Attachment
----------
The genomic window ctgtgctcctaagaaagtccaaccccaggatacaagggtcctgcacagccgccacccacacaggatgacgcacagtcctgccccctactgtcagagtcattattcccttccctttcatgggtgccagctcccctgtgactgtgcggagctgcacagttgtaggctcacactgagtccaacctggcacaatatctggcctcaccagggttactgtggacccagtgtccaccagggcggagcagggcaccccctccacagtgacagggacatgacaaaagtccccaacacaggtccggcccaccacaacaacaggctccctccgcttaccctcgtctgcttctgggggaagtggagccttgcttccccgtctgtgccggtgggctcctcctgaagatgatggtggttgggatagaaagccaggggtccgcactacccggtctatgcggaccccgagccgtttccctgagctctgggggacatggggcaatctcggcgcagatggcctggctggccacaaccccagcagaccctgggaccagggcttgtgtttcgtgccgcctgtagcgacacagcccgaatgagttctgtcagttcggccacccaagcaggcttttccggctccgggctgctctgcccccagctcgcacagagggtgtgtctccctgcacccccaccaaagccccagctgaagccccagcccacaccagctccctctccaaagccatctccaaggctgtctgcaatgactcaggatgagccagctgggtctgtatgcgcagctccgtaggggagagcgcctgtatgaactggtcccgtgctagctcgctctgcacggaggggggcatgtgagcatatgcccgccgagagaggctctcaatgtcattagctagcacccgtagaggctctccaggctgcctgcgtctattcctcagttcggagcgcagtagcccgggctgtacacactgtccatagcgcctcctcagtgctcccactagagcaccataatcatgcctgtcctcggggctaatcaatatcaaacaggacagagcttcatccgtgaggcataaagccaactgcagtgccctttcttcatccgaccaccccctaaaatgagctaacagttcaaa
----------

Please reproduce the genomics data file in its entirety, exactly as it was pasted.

The genomic window ctgtgctcctaagaaagtccaaccccaggatacaagggtcctgcacagccgccacccacacaggatgacgcacagtcctgccccctactgtcagagtcattattcccttccctttcatgggtgccagctcccctgtgactgtgcggagctgcacagttgtaggctcacactgagtccaacctggcacaatatctggcctcaccagggttactgtggacccagtgtccaccagggcggagcagggcaccccctccacagtgacagggacatgacaaaagtccccaacacaggtccggcccaccacaacaacaggctccctccgcttaccctcgtctgcttctgggggaagtggagccttgcttccccgtctgtgccggtgggctcctcctgaagatgatggtggttgggatagaaagccaggggtccgcactacccggtctatgcggaccccgagccgtttccctgagctctgggggacatggggcaatctcggcgcagatggcctggctggccacaaccccagcagaccctgggaccagggcttgtgtttcgtgccgcctgtagcgacacagcccgaatgagttctgtcagttcggccacccaagcaggcttttccggctccgggctgctctgcccccagctcgcacagagggtgtgtctccctgcacccccaccaaagccccagctgaagccccagcccacaccagctccctctccaaagccatctccaaggctgtctgcaatgactcaggatgagccagctgggtctgtatgcgcagctccgtaggggagagcgcctgtatgaactggtcccgtgctagctcgctctgcacggaggggggcatgtgagcatatgcccgccgagagaggctctcaatgtcattagctagcacccgtagaggctctccaggctgcctgcgtctattcctcagttcggagcgcagtagcccgggctgtacacactgtccatagcgcctcctcagtgctcccactagagcaccataatcatgcctgtcctcggggctaatcaatatcaaacaggacagagcttcatccgtgaggcataaagccaactgcagtgccctttcttcatccgaccaccccctaaaatgagctaacagttcaaa